Also, surveillance video, which may be crucial to your case, is usually deleted or recycled after a few weeks. You or your attorney will need to request that video as soon after the accident as possible to make sure it is preserved.
For these reasons, it is important to contact a slip and fall attorney as soon as possible after your accident so that he or she can fully investigate the case. That may be the difference between obtaining compensation for your injuries, and getting nothing at all.
Slip-and-fall accidents are more dangerous than many people believe.
Wet or oily surfaces, snowy, icy, or cracked sidewalks, holes, damaged and unstable stairs, and poorly lit parts of the property are all common causes of slip and fall accidents.
The following are some of the most common injuries that can occur from a fall:
Brain injuries are among the most severe injuries that can occur as a result of a slip-and-fall accident. Concussions, memory loss, strokes, comas, and even death may occur as a result of these falls. Sliding discs and nerve damage are two other serious issues that often affect the back and neck. These are only some of the potential injuries that a slip and fall victim can sustain.
A variety of aspects are considered when deciding whether the owner or property manager is responsible for the injuries.
For one, a judge or jury will consider whether the property owner or manager maintained the property in a reasonably safe condition. They’ll consider whether the owner or manager was aware or should have been aware of a dangerous condition. And they’ll consider whether the condition is the reason you sustained injuries.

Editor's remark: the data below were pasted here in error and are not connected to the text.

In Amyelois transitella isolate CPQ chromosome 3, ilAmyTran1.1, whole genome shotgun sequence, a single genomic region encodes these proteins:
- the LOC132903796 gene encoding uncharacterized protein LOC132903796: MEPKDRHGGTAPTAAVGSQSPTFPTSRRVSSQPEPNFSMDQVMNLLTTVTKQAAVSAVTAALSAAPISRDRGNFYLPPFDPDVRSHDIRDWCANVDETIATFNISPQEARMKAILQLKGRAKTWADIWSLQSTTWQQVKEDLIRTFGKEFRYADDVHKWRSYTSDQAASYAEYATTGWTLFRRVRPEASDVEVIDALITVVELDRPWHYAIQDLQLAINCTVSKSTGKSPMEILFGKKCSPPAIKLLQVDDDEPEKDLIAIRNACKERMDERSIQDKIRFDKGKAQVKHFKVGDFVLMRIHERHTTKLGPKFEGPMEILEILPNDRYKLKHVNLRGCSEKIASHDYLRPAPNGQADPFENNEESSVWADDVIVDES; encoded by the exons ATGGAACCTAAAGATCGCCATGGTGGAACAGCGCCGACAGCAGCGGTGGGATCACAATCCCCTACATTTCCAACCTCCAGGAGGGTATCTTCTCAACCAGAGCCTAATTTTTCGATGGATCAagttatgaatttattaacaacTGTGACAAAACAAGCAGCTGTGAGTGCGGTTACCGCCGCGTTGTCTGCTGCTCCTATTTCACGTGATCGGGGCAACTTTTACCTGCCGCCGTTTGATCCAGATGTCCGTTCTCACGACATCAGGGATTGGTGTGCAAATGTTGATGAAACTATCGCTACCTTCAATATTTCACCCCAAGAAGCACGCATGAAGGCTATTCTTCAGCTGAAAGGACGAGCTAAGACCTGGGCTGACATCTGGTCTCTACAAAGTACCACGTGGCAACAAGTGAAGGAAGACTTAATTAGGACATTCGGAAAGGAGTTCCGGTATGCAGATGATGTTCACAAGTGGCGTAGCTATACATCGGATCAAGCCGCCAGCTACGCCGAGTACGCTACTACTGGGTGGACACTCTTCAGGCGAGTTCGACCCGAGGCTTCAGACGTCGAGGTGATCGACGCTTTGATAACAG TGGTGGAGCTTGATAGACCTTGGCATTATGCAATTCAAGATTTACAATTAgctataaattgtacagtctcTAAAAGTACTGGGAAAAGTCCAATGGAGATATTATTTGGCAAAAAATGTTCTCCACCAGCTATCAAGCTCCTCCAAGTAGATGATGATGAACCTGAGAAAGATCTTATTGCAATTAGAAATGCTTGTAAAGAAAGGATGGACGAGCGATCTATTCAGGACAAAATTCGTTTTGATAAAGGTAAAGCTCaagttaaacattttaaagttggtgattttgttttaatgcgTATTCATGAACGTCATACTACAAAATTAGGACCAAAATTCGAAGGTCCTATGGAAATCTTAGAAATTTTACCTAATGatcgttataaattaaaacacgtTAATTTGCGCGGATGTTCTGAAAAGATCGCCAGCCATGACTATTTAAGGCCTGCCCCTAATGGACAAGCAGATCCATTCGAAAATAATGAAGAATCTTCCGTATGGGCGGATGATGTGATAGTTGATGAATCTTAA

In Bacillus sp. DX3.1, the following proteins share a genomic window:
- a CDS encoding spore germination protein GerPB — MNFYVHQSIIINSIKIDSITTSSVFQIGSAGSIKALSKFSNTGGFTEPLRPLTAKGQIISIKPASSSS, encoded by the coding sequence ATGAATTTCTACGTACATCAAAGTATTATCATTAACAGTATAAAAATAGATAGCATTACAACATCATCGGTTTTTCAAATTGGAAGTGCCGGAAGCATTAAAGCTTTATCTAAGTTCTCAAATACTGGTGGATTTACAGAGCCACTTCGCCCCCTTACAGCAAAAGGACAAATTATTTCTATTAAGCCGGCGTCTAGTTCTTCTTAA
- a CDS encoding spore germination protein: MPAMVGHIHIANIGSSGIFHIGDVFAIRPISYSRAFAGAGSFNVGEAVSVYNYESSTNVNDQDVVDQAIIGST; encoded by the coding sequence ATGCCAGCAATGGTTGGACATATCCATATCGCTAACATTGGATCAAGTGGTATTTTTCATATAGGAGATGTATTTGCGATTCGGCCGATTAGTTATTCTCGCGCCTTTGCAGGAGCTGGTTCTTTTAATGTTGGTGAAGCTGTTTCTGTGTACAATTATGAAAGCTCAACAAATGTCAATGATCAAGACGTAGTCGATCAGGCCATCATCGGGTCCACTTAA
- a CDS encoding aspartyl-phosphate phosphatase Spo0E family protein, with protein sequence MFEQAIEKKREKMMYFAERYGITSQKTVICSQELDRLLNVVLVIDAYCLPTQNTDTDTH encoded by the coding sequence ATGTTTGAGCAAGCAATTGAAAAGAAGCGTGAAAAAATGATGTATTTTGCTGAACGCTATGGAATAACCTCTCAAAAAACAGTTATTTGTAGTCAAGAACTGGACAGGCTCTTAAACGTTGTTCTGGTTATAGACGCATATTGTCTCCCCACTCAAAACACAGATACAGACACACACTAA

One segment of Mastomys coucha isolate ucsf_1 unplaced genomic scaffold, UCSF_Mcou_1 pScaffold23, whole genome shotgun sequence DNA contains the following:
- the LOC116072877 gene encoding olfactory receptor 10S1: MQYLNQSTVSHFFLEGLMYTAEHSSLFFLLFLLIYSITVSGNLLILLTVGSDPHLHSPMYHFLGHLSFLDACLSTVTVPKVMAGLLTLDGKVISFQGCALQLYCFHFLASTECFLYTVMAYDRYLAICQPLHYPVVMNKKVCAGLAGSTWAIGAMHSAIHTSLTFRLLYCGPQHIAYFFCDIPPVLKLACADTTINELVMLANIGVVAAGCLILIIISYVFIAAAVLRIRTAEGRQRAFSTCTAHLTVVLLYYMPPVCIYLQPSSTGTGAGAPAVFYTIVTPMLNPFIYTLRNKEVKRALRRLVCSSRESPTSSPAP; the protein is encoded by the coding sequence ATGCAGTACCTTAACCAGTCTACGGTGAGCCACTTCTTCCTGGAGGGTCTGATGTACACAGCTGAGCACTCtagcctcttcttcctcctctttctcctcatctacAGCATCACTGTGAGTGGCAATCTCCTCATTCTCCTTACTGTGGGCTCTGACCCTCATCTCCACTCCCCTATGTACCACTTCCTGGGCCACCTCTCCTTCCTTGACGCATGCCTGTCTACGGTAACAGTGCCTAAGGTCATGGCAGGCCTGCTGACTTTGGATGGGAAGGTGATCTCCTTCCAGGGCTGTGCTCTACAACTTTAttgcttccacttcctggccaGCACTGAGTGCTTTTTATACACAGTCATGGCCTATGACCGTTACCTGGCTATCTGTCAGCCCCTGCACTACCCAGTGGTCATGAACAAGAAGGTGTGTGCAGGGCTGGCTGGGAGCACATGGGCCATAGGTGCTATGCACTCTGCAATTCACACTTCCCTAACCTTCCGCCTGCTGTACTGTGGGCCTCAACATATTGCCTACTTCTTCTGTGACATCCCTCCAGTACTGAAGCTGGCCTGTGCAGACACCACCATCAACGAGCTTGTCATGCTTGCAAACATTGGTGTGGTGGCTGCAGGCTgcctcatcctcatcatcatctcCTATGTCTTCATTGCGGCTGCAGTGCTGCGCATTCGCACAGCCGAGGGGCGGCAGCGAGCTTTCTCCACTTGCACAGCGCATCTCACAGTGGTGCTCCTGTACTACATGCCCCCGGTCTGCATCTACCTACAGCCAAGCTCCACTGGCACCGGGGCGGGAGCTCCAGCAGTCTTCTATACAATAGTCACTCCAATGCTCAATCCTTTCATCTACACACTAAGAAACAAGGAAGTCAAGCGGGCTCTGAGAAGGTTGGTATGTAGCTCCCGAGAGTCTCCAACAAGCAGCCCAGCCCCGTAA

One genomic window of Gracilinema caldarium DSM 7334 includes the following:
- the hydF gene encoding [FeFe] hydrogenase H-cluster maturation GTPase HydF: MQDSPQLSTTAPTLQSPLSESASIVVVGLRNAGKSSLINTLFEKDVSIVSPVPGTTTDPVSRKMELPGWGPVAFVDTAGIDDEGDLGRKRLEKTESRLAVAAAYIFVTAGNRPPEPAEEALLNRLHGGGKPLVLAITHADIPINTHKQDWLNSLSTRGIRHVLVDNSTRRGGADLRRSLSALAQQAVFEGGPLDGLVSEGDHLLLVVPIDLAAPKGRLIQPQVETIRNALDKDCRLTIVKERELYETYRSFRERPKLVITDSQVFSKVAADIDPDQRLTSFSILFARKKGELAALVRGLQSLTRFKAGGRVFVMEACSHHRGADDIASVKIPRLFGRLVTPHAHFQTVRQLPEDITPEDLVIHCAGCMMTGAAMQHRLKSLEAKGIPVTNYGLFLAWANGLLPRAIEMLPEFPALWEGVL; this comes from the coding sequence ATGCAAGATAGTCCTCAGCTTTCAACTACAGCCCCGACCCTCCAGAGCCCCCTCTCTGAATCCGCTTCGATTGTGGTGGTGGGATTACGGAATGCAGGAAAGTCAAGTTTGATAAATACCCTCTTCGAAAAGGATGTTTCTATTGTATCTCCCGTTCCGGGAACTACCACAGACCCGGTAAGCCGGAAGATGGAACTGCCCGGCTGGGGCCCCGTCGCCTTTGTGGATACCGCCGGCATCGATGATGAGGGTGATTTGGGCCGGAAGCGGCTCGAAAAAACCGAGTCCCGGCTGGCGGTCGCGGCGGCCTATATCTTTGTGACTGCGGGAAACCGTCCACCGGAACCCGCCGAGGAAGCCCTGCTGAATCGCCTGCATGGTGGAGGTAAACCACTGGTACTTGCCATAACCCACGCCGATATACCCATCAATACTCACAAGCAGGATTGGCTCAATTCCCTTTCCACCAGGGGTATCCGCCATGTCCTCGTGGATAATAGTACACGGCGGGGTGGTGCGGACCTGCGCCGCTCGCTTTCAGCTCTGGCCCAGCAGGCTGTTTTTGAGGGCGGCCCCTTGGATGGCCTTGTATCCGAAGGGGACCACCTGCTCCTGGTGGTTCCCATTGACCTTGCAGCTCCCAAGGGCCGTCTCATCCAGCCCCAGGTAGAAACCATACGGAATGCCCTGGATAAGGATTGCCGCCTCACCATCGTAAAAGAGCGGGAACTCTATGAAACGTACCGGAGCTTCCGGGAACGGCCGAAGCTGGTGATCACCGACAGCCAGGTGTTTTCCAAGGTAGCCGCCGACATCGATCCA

The injured party’s status also matters. For example, if you injured yourself while trespassing, your case will be more difficult to prove. If you were invited or the property is open to the public, the owner has a greater duty to ensure the site is safe.
First, take note of where the accident occurred. Get the address if you can
Second, take a picture of what caused you to fall. A simple photo of the hazard that caused your injuries may just be what helps you win your case.
Third, seek medical assistance. If your injuries are serious, call 911 and get to a hospital.
Fourth, contact a Chicago slip and fall attorney.
A slip and fall accident can often result in severe injuries. Accidents often result in ankle or foot fractures, as well as knee injuries such as meniscus or ligament tears. Many of these injuries need surgery to heal. A lawsuit can be an effective way to recover for those injuries and costs.
From a legal standpoint, slip and fall incidents can be difficult to prove. Hiring an experienced professional to help with your case can mean the difference between winning and losing.
To help preserve and maximize your potential recovery, contact Chicago slip and fall attorney Jordan Marsh for a free consultation at (312) 401-5510, or at email@example.com.
The information provided on this website does not, and is not intended to,
constitute legal advice; instead, all information, content, and materials available on this site are for general informational purposes only. Use of and access to this website or any of the links contained within the site do not create an attorney-client relationship between you and our office.